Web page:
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Local Harvest Fair Award Winners: Tilted Shed Ciderworks and Alex Kanzler of Kanzler Vineyards
Harvest Fair Awards
The Sonoma County Harvest Fair held its Awards Night last Sunday evening at the Sonoma County Fairgrounds, in advance of the fair on Saturday, October 14th. Started in 1975, the Harvest Fair seeks to promote locally produced agricultural products, especially wines grown in Sonoma County. Among the award winners that evening were three with Sebastopol connections.
Excellence in the Craft Beer, Cider, or Spirits
Scott Heath & Ellen Cavalli of Tilted Shed Ciderworks
Outstanding Young Farmer
Alex Kanzler of Kanzler Vineyards
Outstanding Young Person in Agribusiness
Jake Martini of Taft Street Winery
I interviewed Ellen and Alex below, both of whom were surprised to win these awards. Congratulations.
Ellen Cavalli of Tilted Shed Ciderworks
I interviewed Ellen Cavalli by email.
How does it feel for your team to be recognized with this award?
I was completely surprised we won, to be honest. When I opened the letter, at first, I thought it was a mistake! Sonoma County is brimming with excellent cideries, breweries, and distilleries, and to be selected for the award is a huge honor, to say the least! We're very grateful to the Sonoma County Harvest Fair for their vote of confidence in us. In addition to it being recognition for our hard work over the years, this is also a win for our Sonoma County apple farmers, from whom we source all of our apples, something we've done since we started in 2011.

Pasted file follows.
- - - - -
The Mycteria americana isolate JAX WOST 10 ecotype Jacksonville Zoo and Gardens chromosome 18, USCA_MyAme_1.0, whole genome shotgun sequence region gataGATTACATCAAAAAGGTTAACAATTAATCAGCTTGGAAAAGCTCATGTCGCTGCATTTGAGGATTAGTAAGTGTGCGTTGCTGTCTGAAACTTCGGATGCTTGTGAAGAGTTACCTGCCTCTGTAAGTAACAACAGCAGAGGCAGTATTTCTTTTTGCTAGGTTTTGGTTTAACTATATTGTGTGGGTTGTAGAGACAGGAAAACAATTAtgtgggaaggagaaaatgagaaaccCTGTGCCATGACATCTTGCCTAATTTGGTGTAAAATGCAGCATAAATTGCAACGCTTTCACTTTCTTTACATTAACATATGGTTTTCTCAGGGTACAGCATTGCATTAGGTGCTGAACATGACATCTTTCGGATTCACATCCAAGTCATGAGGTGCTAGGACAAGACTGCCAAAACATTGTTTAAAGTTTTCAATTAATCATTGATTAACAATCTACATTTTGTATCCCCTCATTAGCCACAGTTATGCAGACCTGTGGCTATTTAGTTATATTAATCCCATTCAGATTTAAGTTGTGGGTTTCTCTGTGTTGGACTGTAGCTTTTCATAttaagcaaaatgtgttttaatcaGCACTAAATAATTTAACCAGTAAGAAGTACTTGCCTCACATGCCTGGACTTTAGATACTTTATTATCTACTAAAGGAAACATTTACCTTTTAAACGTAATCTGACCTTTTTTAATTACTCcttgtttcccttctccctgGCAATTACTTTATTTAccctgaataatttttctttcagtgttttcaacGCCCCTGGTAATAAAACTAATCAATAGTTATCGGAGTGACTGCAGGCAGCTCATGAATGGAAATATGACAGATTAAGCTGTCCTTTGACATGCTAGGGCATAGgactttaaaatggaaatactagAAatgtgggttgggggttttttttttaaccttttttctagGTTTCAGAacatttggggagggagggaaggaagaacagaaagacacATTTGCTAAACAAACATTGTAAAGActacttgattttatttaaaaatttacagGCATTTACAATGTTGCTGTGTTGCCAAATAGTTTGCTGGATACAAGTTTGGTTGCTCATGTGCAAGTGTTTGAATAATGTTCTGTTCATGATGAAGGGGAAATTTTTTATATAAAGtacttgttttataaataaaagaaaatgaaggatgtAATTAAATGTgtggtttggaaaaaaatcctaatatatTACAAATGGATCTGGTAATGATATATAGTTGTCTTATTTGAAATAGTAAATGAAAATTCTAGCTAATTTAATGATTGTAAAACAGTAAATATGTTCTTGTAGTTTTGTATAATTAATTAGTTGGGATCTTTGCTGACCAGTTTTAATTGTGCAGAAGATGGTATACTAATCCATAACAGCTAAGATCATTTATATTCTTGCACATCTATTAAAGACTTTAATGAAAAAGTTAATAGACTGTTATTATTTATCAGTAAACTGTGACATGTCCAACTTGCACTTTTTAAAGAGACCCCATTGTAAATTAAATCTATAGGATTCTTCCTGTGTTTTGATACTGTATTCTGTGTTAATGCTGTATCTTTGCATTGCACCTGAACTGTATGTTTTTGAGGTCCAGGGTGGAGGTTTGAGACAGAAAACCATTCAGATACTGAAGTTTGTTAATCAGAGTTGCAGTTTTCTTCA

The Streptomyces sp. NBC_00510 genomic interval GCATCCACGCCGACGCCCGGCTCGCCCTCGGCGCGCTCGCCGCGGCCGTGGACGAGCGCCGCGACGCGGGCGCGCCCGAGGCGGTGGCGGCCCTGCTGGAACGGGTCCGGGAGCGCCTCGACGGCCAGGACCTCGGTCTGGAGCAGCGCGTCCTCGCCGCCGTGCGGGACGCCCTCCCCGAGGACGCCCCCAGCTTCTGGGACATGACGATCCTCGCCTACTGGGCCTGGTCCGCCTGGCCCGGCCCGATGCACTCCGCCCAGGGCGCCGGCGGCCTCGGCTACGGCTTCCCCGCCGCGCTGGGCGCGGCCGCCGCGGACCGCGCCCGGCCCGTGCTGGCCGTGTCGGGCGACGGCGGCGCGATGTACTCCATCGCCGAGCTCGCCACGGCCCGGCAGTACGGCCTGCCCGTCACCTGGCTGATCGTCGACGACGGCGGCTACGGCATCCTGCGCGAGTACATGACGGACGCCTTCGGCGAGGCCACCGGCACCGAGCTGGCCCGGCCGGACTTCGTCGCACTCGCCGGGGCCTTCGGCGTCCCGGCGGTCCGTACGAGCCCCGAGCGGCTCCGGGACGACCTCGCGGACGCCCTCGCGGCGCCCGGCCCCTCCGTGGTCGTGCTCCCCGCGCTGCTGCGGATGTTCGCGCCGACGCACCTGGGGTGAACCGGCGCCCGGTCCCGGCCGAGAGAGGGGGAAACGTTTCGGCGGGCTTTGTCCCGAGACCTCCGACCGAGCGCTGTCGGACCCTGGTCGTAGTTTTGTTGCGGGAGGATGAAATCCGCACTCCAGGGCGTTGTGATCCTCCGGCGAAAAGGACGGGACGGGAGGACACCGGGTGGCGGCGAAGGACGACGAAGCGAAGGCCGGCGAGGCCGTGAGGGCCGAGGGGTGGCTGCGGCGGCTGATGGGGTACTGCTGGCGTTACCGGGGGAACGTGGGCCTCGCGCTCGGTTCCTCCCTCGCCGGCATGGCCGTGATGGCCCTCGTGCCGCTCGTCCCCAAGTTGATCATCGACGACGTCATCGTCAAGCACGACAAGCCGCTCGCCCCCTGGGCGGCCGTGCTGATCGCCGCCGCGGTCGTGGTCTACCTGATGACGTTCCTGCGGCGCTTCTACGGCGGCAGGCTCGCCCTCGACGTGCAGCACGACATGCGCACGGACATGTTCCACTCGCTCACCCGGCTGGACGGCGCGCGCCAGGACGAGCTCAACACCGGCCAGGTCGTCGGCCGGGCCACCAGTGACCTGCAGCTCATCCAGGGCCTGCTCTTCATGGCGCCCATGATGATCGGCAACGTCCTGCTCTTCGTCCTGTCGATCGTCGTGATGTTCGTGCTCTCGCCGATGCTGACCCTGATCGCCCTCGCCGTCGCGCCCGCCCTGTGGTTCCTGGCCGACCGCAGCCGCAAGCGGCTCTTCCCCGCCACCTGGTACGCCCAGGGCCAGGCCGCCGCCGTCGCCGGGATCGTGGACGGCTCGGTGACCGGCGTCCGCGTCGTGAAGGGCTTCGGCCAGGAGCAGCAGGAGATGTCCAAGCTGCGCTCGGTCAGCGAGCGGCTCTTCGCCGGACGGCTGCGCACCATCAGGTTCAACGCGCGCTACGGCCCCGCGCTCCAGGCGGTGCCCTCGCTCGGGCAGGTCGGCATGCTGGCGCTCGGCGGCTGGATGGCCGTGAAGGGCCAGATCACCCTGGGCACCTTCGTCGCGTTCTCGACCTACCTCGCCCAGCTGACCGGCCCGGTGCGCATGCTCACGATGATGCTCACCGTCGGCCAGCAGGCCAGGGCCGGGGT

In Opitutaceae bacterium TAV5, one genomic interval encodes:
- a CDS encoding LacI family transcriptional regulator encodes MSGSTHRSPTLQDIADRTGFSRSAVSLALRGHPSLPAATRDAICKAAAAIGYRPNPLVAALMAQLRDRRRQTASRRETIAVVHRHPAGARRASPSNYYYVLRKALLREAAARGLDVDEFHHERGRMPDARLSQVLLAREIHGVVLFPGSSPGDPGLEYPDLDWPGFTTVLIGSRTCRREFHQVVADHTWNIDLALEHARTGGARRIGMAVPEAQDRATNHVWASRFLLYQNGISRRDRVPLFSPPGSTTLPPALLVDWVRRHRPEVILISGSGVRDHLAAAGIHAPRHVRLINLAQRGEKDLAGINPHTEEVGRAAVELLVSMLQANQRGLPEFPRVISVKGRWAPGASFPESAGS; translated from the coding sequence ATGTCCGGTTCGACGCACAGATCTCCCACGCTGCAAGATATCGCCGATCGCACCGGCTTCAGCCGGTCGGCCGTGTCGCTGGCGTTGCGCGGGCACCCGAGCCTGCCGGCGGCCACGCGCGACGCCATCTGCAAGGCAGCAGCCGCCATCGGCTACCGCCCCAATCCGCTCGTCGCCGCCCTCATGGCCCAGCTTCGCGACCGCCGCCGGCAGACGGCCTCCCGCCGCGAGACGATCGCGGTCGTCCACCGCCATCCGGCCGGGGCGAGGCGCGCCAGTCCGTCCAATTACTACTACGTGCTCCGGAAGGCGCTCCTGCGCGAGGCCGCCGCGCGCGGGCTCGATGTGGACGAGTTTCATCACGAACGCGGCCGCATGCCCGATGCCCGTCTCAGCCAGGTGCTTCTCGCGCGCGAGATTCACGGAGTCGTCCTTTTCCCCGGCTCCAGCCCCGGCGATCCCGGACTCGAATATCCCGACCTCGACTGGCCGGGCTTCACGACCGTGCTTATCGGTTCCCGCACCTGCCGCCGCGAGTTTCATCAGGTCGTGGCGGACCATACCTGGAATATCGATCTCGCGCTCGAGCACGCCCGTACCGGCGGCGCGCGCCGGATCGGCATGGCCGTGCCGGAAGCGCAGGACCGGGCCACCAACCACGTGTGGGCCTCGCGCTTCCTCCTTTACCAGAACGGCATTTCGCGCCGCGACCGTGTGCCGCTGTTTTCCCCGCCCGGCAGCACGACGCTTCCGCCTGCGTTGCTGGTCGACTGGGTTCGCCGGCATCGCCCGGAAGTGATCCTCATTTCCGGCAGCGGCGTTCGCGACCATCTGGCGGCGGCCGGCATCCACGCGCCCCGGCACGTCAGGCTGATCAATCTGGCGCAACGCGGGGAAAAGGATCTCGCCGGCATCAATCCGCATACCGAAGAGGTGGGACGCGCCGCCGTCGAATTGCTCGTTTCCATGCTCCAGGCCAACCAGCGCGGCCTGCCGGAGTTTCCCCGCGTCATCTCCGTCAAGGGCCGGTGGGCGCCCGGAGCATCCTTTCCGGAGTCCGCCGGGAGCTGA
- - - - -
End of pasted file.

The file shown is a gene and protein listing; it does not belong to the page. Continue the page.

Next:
Is cider gaining more recognition as a locally made product, like wine or beer?
Yes, I believe so! We've witnessed a sea change in the awareness of and appreciation for local cider here. One prime example: When we launched our inaugural ciders at the Gravenstein Apple Fair in August 2012, we were the only cidermaker there using 100% Sonoma County apples, and had to squeeze our way into the Wine Tent to pour our ciders. At this year's Gravenstein Apple Fair, there were 16 cider producers, all using local fruit, featured in the dedicated Craft Cider Tent, which was so massively popular, they ran out of most ciders by early afternoon.
I credit the growth in cider to a number of reasons: people looking for more options and wanting to support the local apple industry, and our efforts (among those of our colleagues) who are committed to elevating the apple to greatness through cider. But we also owe a lot to the advocacy of local ag organizations, including Sonoma County Farm Trails (disclosure: I am the Membership & Marketing Manager at Farm Trails), Slow Food, and now Sonoma County Harvest Fair.
You and your team seem comfortable in the company of winery and vineyard growers. How do you see the common connections?
We are comfortable in the company of wineries because we are a winery! We have a bonded wine permit through TTB and a Type 02 winery license through ABC. Cider is wine, after all. There is a common misconception that cider is more like beer, but cider almost couldn't be more different. It's not brewed; there is no heat involved. Cider, like wine, is simply fermented juice. While we use different equipment to press the apples, once it's juice, the fermentation process is exactly the same as white wine.
We have a lot of friends in the local wine community, and we often help each other out by sharing equipment and knowledge. We mostly align with the natural/low-intervention wine movement. We source from only local organic, no- to low-till, dry-farmed orchards, use native/wild yeasts, no fining or filtering, and minimal sulfites to allow the true the true character of the apples to shine through. We also coferment with local grapes—literally fermenting bunches of grapes on fresh-pressed apple juice, the best of both worlds!